P20160822 Occultation August 22, 2016

(last updated 2016 07 18)

Finder Charts


Across the globe pictured above, the three solid lines correspond to the northern limit, centerline, and southern limit of Pluto's shadow. The northern and southern limits correspond to a radius of 1400 km. The upper and lower dashed lines indicate 3-sigma errors. The shaded area represents where the sun is more than 0 degrees below the horizon. The red lines indicate Charon's northern limit, centerline, and southern limit using a radius of 605 km.
Table 1: Prediction Details
Pluto Geocentric Mid-time (yyyy month dd hh:mm:ss)

2016 August 22 11:15:41± 00:00:571 UT

Pluto Minimum Geocentric Separation 0.015± 0.0431 arcsec
Charon Geocentric Mid-time (yyyy month dd hh:mm:ss)

2016 August 22 11:31:45± 00:00:571 UT

Position Angle (Pluto relative to the star; measured north through east) +166 degrees
Geocentric Velocity 15.62 km/sec
Occultation Star UCAC2 magnitude 16.132
Occultation Star Measured magnitude (SARA-S Bessel R) 16.19

1One standard deviation of random error.
2The UCAC bandpass (579-642nm) is between V and R.

Table 2: Reference Star Position
Reference star position:
(UCAC2, at epoch of event)
RA (h:m:s; J2000) Dec (d:m:s; J2000) Notes
P20160822 Catalog 19 04 26.1917± 0.1470 –21 19 07.526± 0.137
P20160822 Measured 19 04 26.1583± 0.0133 –21 19 07.939± 0.025
From 7 USNO 61-inch 1chip frames
Table 3: Projected KBO Offsets from Reference Ephemeris at the Time of the Event
Body RA (arcsec) Dec (arcsec)  

+0.0483 ± 0.0360

–0.051 ± 0.036 See Notes 5 and 6

3Measured position corresponds to RA offset of –0.4666'' and Dec. offset of –0.4126''.

4All "offsets" are defined in the ("corrected" – "reference") or ("observed" – "calculated") sense. The offsets should be added to reference positions to get the measured positions, which we use to calculate the prediction.

4Data analyzed using UCAC2 reference network. A weighted average of the data from the two telescopes was used to calculate the RA and DEC. The errors given are 1 standard deviation.

5The reference positions for Pluto and Charon are those given by JPL Horizon's ephemeris (Pluto source file: PLU043; Earth center source file: DE431). Our residual model is based on the assumption that the same offsets in RA and Dec apply to both Pluto and Charon.

6Data from the USNO 61-inch, Lowell 42-inch telescope, SARA-South 24-inch telescope, and Lowell Astrograph telescopes over the span of 5 years were reduced with respect to stars in the UCAC2 catalog. A model was developed to fit the residuals obtained from our measured positions compared to that of the object's JPL ephemeris. All residuals obtained from the different telescopes were consistent with the model. The model includes the first-order effects of errors in the orbital elements of Pluto: (i) constant offsets in RA and Dec, (ii) linear (in time) offsets in RA and Dec, (iii) sinusoidal terms with the Earth's orbital period, and (iv) sinusoidal terms with the Pluto-Charon mutual orbit. The model was propagated to obtain the predicted position and error of the Pluto at the time of the occultation. The errors listed for the Pluto are the RMS of the models fitted.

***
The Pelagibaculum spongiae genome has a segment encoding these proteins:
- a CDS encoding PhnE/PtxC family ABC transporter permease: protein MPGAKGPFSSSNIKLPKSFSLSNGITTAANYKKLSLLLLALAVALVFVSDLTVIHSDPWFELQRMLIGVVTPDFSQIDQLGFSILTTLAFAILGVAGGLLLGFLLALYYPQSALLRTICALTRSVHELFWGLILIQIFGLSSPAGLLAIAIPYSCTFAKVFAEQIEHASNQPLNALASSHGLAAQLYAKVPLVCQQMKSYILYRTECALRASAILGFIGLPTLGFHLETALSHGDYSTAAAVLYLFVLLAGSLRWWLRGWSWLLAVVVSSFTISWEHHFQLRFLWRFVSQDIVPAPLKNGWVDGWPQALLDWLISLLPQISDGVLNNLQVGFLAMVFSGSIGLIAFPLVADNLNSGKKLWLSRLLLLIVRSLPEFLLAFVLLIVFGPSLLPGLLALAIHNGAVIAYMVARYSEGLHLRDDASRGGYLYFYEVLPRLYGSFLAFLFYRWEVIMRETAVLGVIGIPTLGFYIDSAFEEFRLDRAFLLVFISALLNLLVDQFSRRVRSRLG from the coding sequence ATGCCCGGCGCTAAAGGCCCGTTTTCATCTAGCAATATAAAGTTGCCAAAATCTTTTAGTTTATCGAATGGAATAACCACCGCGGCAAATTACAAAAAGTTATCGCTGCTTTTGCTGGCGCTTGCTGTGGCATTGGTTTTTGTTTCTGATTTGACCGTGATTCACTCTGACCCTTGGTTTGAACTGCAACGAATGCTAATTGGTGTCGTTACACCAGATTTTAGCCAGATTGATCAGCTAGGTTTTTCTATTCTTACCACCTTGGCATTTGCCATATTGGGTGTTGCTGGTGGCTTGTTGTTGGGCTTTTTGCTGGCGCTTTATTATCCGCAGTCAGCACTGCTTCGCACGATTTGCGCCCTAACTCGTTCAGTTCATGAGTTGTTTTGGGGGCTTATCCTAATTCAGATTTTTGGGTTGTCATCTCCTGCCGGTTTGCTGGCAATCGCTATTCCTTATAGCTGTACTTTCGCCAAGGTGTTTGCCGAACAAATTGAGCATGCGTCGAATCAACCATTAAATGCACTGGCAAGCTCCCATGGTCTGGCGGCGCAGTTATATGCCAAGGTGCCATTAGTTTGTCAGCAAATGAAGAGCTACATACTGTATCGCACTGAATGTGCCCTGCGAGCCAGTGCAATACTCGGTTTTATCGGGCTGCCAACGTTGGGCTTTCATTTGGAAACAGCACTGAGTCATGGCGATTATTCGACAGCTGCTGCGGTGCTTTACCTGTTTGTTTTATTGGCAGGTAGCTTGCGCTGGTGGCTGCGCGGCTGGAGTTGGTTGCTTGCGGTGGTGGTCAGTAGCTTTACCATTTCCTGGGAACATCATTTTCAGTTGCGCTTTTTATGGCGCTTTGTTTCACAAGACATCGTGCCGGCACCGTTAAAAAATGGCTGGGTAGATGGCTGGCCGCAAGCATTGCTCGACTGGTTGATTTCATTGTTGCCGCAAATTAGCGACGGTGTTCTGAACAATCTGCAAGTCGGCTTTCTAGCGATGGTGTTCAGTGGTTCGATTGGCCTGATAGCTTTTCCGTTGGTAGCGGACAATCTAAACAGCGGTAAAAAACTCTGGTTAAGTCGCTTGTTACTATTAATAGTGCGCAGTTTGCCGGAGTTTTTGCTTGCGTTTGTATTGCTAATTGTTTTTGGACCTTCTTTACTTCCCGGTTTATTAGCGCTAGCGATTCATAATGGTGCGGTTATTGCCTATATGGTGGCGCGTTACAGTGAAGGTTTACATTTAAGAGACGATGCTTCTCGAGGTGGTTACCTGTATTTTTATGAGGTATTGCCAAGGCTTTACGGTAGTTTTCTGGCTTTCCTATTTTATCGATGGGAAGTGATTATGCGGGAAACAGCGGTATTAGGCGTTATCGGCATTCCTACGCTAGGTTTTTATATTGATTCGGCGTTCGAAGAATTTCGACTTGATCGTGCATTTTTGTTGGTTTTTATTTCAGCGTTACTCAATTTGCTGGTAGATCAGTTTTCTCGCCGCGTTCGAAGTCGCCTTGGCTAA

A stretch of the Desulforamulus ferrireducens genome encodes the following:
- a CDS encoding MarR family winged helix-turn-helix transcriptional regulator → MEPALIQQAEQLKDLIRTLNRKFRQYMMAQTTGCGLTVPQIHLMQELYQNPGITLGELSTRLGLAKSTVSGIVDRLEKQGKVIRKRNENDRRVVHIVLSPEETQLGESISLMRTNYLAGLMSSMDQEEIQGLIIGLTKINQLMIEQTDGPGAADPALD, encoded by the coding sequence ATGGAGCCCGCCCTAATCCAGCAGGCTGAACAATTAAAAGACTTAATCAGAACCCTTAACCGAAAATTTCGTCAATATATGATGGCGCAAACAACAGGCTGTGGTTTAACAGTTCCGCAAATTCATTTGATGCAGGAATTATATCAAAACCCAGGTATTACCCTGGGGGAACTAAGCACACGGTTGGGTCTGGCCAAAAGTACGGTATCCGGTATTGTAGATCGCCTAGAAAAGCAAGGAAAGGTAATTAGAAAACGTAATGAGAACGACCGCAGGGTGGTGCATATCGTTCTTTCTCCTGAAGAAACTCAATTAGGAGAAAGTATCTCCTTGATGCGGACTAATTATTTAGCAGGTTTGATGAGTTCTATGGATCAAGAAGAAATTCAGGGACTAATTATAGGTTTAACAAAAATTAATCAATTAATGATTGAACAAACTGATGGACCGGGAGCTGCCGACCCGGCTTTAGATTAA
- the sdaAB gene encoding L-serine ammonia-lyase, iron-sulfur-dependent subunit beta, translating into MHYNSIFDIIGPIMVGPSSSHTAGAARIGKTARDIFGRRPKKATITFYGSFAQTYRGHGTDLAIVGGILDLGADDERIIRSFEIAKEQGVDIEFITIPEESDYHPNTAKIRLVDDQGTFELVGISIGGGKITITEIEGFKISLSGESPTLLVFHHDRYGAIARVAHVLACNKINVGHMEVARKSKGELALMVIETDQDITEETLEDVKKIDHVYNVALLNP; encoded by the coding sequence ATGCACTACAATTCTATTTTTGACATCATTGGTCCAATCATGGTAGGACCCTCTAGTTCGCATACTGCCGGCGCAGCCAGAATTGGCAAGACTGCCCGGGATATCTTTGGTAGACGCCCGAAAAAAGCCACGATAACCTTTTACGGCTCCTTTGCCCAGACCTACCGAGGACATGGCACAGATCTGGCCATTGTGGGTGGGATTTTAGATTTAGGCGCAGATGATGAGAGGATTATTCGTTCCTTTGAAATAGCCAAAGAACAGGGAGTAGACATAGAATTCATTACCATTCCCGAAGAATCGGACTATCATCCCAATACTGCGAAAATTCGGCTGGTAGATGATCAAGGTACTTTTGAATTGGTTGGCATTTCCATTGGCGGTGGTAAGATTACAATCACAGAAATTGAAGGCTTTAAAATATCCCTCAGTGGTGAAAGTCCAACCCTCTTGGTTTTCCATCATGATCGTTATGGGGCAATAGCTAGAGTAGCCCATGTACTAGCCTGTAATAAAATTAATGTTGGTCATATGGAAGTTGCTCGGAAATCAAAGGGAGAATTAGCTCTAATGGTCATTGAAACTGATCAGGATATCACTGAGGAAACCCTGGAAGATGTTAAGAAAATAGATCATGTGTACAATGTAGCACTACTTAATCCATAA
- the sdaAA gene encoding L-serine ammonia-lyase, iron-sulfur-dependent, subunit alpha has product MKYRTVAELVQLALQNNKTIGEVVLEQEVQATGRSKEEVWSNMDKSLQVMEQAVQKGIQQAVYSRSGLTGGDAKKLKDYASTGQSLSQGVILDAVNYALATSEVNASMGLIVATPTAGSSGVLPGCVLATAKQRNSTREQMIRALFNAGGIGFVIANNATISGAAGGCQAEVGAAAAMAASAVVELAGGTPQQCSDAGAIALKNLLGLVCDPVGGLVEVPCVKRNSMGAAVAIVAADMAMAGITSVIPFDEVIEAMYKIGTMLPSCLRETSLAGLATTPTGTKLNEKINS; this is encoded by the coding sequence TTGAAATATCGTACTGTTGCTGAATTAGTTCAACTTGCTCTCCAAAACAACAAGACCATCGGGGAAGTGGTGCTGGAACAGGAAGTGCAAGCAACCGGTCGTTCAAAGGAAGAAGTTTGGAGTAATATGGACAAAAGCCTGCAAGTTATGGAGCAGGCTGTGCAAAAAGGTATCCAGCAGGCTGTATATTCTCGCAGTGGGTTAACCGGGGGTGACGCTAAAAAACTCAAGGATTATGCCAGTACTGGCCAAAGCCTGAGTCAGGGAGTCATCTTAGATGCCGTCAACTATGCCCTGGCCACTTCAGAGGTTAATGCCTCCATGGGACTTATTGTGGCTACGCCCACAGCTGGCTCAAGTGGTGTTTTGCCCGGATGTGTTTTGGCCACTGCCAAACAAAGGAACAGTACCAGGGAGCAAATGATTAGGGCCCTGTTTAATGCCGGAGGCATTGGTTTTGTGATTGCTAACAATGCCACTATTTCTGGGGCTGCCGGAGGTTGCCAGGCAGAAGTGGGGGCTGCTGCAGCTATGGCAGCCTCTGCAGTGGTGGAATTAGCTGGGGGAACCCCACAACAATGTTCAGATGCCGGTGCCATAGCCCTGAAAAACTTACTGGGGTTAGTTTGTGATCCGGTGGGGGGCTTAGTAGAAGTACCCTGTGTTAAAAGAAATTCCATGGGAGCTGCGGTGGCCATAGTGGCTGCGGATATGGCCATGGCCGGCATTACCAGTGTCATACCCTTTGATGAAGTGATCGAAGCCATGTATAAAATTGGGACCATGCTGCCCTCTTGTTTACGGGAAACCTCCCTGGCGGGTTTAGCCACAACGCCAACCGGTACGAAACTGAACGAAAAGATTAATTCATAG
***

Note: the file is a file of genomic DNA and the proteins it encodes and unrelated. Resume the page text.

Table 4: Site Information

East Longitude

Site Altitude6


Pluto Distance7


Charon Distance7




–155 28 29
19 49 46
2241 N.
2198 S.
Siding Spring
149 03 44
–31 16 17
773 S.
5060 S.
center of Earth
351 N.
3833 S.

6Altitude of each observatory is measured in kilometers above sea level.

7"Distance" refers to the closest approach distance of the "Site" to the center of Pluto's shadow in the shadow plane. The errors on all closest approach distances are ±1029 km (one standard deviation). "S." means the site is south of the center of Pluto's shadow. "N." means the site is north of the center of Pluto's shadow.

Table 5: P20160822 Occultation Predictions for Individual Sites

Immersion (UT)9
Mid-Time (UT)


Mid-Time (UT)
Pluto Altitude

18 (Charon)

Siding Spring


9The errors on all times are ±0:57 (2 minutes and 31 seconds; one standard deviation). The solar altitude is given for locations where it is relevant (solar altitude greater than -18°). No entry in the immersion and emersion columns indicates that the occultation is not predicted to be visible at that site.


Last updated by Carlos Zuluaga (czuluaga@mit.edu) 2016-07-20 06:02

Please direct all inquiries to PAL (planetary-astronomy@mit.edu)